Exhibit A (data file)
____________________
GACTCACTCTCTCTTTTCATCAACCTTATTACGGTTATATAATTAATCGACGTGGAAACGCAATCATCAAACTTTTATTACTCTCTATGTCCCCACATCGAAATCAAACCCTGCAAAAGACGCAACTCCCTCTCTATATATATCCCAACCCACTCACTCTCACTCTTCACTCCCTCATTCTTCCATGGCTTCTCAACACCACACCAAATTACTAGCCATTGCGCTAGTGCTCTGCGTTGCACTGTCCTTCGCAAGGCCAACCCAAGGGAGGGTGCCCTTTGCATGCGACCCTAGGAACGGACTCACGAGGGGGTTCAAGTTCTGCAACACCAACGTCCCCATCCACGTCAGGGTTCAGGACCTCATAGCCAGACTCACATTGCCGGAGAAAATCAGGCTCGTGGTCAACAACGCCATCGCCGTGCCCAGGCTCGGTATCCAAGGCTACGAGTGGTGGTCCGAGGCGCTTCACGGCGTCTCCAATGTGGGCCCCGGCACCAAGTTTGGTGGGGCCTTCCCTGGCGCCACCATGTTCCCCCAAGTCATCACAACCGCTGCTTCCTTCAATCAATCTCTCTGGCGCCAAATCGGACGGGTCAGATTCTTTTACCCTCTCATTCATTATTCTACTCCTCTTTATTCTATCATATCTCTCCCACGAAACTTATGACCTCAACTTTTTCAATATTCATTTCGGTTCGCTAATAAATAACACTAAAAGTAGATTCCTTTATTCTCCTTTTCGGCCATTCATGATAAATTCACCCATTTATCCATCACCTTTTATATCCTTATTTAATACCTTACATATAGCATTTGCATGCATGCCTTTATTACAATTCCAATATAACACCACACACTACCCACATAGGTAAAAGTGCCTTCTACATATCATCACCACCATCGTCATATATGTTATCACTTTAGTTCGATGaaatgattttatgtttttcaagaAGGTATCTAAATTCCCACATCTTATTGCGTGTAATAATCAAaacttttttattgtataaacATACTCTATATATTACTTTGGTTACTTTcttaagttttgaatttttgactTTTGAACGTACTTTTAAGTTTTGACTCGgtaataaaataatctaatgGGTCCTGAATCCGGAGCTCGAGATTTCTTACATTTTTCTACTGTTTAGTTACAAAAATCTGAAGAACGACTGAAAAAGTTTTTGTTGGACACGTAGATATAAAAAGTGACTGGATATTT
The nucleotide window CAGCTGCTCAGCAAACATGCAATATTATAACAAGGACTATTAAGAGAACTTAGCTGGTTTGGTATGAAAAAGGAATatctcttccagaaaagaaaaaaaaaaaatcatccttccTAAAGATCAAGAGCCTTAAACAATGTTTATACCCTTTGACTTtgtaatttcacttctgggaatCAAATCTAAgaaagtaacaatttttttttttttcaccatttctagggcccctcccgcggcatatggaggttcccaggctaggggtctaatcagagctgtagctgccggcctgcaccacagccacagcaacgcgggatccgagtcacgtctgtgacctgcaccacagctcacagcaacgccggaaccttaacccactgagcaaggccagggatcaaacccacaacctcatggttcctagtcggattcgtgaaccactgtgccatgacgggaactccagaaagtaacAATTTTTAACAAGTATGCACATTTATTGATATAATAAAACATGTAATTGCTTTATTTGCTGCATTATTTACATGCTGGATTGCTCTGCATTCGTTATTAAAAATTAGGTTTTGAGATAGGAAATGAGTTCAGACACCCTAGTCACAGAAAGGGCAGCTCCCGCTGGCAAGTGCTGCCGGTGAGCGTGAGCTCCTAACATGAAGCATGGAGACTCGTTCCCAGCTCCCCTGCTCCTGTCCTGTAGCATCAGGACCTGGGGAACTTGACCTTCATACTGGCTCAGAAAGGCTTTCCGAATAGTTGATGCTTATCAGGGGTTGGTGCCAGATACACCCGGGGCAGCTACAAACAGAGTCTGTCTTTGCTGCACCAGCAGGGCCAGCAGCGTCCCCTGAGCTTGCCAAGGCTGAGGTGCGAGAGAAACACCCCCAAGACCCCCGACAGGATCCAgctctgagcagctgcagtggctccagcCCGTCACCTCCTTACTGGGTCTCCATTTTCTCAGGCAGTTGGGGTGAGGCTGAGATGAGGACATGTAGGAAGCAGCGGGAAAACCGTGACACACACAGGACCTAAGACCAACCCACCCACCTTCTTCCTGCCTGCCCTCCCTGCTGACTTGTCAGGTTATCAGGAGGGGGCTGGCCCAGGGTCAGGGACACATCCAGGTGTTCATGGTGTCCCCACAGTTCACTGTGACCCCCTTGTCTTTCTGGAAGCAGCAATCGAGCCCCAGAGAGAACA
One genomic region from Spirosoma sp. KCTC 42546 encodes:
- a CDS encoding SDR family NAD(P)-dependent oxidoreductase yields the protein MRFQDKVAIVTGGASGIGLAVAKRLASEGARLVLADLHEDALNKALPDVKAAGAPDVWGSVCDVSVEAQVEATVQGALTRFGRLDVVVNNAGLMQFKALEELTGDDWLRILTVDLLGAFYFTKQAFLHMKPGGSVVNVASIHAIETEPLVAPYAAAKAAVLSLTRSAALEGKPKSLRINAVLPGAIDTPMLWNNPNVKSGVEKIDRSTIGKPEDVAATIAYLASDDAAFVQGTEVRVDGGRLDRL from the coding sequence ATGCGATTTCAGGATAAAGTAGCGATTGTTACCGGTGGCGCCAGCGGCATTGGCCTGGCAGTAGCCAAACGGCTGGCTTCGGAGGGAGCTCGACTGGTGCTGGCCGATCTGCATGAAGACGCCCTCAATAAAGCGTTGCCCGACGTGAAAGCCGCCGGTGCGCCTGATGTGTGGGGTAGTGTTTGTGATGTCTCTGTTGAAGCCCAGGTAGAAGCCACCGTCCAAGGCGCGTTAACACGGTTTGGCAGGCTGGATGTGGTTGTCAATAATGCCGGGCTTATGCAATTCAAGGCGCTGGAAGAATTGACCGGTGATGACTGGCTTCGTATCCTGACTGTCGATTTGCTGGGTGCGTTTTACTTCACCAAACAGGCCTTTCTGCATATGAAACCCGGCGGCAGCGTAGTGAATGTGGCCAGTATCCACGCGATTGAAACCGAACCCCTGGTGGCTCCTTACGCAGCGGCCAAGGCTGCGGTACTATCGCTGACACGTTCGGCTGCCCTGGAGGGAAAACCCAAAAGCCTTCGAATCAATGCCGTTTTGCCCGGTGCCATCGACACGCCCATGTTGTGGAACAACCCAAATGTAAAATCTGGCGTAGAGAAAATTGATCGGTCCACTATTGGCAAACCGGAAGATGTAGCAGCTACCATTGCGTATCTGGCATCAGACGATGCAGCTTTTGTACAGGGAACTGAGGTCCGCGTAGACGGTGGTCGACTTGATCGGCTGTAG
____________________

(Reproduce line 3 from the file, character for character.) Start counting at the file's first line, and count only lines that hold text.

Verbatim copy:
One genomic region from Spirosoma sp. KCTC 42546 encodes: